There is a street coming off Highbury and Islington, at the Overground station, that I believe, accurately reflects what’s happening to food in London. I became aware of it when I met up with my daughter for dinner one night. We were due at the now-famous Sambal Shiok run by Mandy Yin. It’s Malaysian in origin. I don’t think it will be going off the radar anytime soon as it’s remarkably good (Would highly recommend a trip if you’re in the area). However, recently, The Guardian did an article using it as an example of how small hospitality businesses are struggling, dealing with price increases in almost every aspect.
What caught my attention on the walk down the Holloway road from the station was, the sheer number of restaurants and the many different varieties of foods they had to offer, from: Italian, Mediterranean, Pan -European, sourdough Pizza, Modern Turkish, Latin American, Vietnamese, Japanese, Anatolia (regional Turkish, I believe) Georgian, Modern Greek, and of course vegan. All on one road, at the back of Islington. I feel this accurately represents the evolution of the food scene in London. As with most things, it starts in London and spreads across the rest of the UK morphing into regional quirks and styles.
It’s part of how we eat now in the UK. It is why in some circumstances you can get the best food from around the world here. Strangely enough, what’s quite rare in this mix is authentic Great British food. Exactly why, is a long story, stretching back to the Industrial Revolution, and the Two World Wars. The incumbent rationing caused the loss of many kitchen skills that were previously held within the family, and were passed from mother to daughter. Back in those days, women were expected to run a household, look after children, and prepare meals for the entire family.
Then we are into the assault of large-scale Food companies wanting all our home kitchens to become storage space for their ultra-high processed products. Which one look into the contents of the average UK supermarket trolley tells us, the massive success these companies have had over the last 30-40 years.
Our food, when done well, is a great reflection of who we are, it mirrors our identity and the Journey of great British cuisine – where it’s been and where it’s headed. Unfortunately, the high quality of our raw materials got a bit lost in the poor treatment they received up until quite recently.
Things started to change from around the time Restaurants like St John opened at Smithfield’s, which is more than thirty years ago. Their ethos has fundamentally remained the same. Celebrating, great British produce, cooked simply.
The last time British Food had a renaissance was the years between the 1st and 2nd World Wars. Sadly, the arrival of WW2 put an end to that. British food didn’t go into recovery till the end of rationing in ’55. But the damage had been done. We hit decades of really bad food. There was a leftover attitude from the war, that being: it may be badly cooked, but who cares, even when the results were bloody awful.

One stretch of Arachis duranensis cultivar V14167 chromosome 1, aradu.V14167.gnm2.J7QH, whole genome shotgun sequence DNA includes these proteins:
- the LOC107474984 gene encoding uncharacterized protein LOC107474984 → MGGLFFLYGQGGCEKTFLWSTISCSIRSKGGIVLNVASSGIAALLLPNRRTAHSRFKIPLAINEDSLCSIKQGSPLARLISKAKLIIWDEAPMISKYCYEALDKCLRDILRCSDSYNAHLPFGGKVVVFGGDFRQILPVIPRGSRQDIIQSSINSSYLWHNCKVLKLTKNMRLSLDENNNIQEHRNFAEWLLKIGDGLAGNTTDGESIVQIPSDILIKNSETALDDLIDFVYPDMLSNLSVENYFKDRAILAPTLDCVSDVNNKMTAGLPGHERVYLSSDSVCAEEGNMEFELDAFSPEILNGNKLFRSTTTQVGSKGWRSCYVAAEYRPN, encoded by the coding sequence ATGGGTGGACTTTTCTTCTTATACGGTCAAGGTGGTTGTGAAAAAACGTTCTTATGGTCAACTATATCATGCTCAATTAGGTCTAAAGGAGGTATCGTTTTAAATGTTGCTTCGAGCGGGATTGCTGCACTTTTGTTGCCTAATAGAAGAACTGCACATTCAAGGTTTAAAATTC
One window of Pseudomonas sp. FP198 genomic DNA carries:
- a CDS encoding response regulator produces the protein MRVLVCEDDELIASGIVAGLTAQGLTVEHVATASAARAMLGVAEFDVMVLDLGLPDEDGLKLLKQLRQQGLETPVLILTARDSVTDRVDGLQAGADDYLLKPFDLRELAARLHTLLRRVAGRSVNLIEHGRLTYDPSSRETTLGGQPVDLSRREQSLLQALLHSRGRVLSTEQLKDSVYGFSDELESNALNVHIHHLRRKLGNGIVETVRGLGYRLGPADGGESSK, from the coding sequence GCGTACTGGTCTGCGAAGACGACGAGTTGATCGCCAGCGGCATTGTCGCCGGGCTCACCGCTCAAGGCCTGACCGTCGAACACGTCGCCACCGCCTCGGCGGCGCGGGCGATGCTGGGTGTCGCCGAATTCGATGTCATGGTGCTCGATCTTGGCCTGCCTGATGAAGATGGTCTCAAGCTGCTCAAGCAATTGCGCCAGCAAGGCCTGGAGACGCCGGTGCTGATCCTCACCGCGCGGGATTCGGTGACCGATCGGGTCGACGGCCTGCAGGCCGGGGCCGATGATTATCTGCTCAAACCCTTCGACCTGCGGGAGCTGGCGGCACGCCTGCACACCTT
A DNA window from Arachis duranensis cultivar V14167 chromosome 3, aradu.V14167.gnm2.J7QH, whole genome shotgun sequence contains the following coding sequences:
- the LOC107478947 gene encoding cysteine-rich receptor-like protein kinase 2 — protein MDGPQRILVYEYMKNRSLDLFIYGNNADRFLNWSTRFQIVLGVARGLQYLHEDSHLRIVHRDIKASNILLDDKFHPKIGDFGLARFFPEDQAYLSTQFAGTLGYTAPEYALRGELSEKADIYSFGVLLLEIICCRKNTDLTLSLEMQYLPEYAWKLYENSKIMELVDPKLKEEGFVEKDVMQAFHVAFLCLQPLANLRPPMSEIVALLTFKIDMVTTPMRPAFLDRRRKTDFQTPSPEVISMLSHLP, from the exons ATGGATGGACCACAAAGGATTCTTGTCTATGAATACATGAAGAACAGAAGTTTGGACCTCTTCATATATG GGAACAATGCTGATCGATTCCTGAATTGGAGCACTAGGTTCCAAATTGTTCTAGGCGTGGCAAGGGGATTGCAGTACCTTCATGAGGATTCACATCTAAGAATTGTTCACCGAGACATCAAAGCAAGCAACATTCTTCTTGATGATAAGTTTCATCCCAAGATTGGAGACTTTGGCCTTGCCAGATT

In this atmosphere, food writers like Elizabeth David came to the fore. She had spent the war years living in France, Greece, and Egypt and was shocked coming back to the UK. Her first book on Mediterranean cookery took over, it was an instant hit with the public, who were fed up with what was being served in UK hotels and restaurants. She later tried to revive British Food with books on the subject covering some great dishes long forgotten because when done well they can truly make an outstanding meal.
Coming forward to the late seventies and eighties, our national food was a bit of an embarrassing joke. The burgeoning London restaurant scene was heavily influenced by writers like David. Mediterranean Style took over and, to be fair we got pretty good at it, so everyone began heading in that direction. If you didn’t make your own pasta, you were most definitely an outcast. Any references to British Food was more lightly found in a TV satire rather than on a plate. British Food got swept under the table, finding itself at the lower rung of European cuisine, it was more of a joke than a cuisine. Even in its country of origin. This reputation persisted for many years. We were happy to cook any kind of food as long as it wasn’t British. This approach has helped create today’s vibrant London food scene. We had no traditions to stick to. So, we developed our skill like magpies with everyone else’s food.
Chefs slowly started to realise that although we made a mess of our food. Our raw materials were world leading. From our grass-fed cattle to rare breed sheep and pork, we had some of the best the world could offer. Things like the short English Asparagus season, the quality far outshines what we have imported the rest of the year. Restaurants started to look at British produce in a much better light. The term Modern British started being used more in a good way. Restaurants like St John started celebrating all that was British, in fact when it started out Fergus Henderson the driving force behind, wouldn’t allow tomatoes in the kitchen door. As they were not English in origin.
So, coming up to date. We have an ever-increasing diversity of food from around the world. Also, at the same time reawakening what is truly great about ours. This means we are looking at an exciting future ahead, a great willingness to experiment, not having to work within the confines of tradition and culinary history, Unlike most of the rest of Europe. So we need to celebrate our new found credentials of making some of the best food in the world.
Written by John Harris, Lets-Confab